Floating above your head, invisible to the eye, are billions of fungi spores drifting around on the wind. In fact, it’s estimated that at any one time, there are probably millions of tons of them wafting up into the atmosphere. But rather than being benign particles, they might actually be playing a critical role in maintaining a damp environment for both the fungi and the forests in which they live. The findings are published in PLoS One.
Researchers now think that the mushroom spores could be helping the clouds that form above the fungi to produce rain. This in turn forms a positive feedback loop, where the additional rain helps the mushrooms to propel more spores up into the atmosphere, and thus induce more rain. While the scientists don’t think that this is an intended consequence of the mushrooms' method of reproduction, they note that it probably does help to maintain the damp environments in which they thrive.
This is not the first time that small biological particles have been implicated in the formation of rain. Previously, it has been reported that bacteria can act as what are known as “aerosols,” which are small particles that act as a nucleus for the condensation of water, which grows until the droplet becomes so big it falls from the sky. Studies have also found evidence of microbes that induce rain and even snow in Antarctica, suggesting that the bacteria might be able to travel long distances in the clouds.
For those who study fungi, known as mycologists, the role that rain has in dispersing the spores formed by the fungi was already known. The spores are found typically in the gills or pores on the underside of mushrooms. As water condenses onto the spores, encouraged by a coating of sugars that cover them, the rapid displacement of fluid on the spore’s surface causes it to be projected away from the mushroom in the water droplet at up to 1.8 meters per second (6 feet per second). Impressively, an individual mushroom can release 30,000 spores every second.
As the water then evaporates and rises, it takes the spores with it, sending up to millions of tons of them into the air, which are then taken by air currents and updrafts into the clouds. As pollen, and previously mentioned bacteria, can be important in inducing rain formation, the scientists behind the current study were interested to see if the same could happen with the fungi spores. To test this idea, they collected spores from a variety of different fungi and placed them in a chamber in which they could control the humidity and observe how water droplets form on them using an Environmental Scanning Electron Microscope.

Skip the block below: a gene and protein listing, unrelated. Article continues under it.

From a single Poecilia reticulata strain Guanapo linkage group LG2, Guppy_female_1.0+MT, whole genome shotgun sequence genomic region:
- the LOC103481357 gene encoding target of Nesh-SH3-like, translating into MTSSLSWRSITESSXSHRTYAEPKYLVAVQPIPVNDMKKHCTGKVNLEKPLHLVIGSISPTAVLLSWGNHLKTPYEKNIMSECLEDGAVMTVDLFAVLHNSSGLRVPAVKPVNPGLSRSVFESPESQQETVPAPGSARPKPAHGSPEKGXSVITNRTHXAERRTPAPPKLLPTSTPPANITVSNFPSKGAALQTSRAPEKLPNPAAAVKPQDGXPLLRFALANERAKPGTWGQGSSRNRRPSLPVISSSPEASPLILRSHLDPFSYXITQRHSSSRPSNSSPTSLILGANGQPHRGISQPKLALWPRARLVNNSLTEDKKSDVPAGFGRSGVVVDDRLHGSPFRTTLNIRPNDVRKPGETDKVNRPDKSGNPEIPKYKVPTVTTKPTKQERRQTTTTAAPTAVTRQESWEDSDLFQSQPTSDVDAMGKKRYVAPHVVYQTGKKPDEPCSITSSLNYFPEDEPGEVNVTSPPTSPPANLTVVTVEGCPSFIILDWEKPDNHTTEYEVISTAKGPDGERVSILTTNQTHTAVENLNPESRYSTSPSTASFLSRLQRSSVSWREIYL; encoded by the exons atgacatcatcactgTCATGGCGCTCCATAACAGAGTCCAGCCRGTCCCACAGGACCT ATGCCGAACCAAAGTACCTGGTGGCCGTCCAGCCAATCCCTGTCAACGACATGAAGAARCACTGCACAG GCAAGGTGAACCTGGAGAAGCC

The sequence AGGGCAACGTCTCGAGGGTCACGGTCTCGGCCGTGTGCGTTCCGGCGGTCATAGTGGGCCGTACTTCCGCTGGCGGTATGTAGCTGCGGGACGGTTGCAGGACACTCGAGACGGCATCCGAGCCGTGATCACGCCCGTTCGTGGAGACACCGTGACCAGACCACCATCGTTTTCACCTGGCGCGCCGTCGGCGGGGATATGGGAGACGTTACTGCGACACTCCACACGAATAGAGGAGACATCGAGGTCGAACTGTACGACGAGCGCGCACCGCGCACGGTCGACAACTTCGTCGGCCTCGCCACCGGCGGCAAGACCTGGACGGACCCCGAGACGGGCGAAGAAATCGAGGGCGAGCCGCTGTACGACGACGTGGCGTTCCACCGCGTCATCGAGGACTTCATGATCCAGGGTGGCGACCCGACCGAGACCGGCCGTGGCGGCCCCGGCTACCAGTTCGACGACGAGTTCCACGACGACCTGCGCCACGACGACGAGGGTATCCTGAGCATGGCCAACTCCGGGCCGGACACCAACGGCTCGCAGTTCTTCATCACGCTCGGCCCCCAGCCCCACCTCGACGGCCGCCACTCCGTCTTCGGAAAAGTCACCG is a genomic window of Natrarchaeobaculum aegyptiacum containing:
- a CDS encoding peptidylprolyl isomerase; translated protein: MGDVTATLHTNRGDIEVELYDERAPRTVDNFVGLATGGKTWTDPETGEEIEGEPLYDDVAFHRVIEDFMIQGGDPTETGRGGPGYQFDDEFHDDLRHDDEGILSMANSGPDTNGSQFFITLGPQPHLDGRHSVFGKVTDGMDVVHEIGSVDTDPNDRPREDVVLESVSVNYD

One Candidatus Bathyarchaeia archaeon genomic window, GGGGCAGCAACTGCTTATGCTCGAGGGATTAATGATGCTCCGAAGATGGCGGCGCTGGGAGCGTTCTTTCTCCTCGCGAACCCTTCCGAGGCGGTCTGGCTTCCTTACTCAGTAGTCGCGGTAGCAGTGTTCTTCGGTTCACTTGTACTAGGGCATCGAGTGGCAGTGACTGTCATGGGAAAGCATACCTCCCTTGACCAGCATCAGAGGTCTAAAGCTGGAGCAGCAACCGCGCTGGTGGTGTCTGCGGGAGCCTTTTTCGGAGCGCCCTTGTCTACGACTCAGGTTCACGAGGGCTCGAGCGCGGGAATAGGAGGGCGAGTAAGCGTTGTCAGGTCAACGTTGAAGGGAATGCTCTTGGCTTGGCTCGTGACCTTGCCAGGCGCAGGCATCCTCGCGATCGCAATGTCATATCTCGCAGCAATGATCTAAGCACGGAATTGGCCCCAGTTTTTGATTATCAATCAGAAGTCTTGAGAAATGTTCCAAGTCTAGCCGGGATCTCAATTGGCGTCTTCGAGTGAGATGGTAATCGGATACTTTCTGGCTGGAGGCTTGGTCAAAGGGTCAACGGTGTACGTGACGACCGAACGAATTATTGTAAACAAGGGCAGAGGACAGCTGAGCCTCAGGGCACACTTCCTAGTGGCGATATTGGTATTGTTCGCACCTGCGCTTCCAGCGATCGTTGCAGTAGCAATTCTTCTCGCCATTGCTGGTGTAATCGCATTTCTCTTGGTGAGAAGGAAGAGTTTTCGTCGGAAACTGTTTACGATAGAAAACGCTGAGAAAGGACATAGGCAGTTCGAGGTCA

They found that when the relative humidity topped 100% as is typical in supersaturated clouds, the “water condensing on the spore forms large droplets,” which is enough to induce rain. However, if the humidity then falls below 100%, they found that the water evaporated off of the spore. This, suggests the authors, shows how the production of spores by fungi could have a significant impact on the formation of raindrops over forests where they typically live.
While this could be forming a positive feedback loop where there are lots of clouds, paradoxically, if environmental conditions shift, it could also have the opposite effect. If clouds fail to form, or rainfall is reduced in tropical ecosystems, stunting the growth of the damp living fungi, the subsequent reduction in the amount of spores being released into the atmosphere could exacerbate the frequency of droughts in an opposite feedback loop.